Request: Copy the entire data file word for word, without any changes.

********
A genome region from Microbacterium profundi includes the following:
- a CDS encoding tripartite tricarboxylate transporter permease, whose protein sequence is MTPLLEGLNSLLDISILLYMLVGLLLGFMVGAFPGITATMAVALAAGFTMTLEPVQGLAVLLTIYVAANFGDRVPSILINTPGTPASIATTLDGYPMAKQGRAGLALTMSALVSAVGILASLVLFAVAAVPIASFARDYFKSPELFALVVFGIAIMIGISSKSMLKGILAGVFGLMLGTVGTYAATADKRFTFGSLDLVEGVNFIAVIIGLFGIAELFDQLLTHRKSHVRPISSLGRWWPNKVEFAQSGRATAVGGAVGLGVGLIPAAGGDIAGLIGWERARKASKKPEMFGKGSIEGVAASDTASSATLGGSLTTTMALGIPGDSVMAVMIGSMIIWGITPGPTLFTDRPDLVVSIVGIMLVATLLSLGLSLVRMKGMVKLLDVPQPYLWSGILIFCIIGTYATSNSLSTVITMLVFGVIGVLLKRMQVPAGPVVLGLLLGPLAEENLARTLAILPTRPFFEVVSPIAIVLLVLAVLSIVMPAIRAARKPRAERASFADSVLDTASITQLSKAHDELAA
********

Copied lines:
A genome region from Microbacterium profundi includes the following:
- a CDS encoding tripartite tricarboxylate transporter permease, whose protein sequence is MTPLLEGLNSLLDISILLYMLVGLLLGFMVGAFPGITATMAVALAAGFTMTLEPVQGLAVLLTIYVAANFGDRVPSILINTPGTPASIATTLDGYPMAKQGRAGLALTMSALVSAVGILASLVLFAVAAVPIASFARDYFKSPELFALVVFGIAIMIGISSKSMLKGILAGVFGLMLGTVGTYAATADKRFTFGSLDLVEGVNFIAVIIGLFGIAELFDQLLTHRKSHVRPISSLGRWWPNKVEFAQSGRATAVGGAVGLGVGLIPAAGGDIAGLIGWERARKASKKPEMFGKGSIEGVAASDTASSATLGGSLTTTMALGIPGDSVMAVMIGSMIIWGITPGPTLFTDRPDLVVSIVGIMLVATLLSLGLSLVRMKGMVKLLDVPQPYLWSGILIFCIIGTYATSNSLSTVITMLVFGVIGVLLKRMQVPAGPVVLGLLLGPLAEENLARTLAILPTRPFFEVVSPIAIVLLVLAVLSIVMPAIRAARKPRAERASFADSVLDTASITQLSKAHDELAA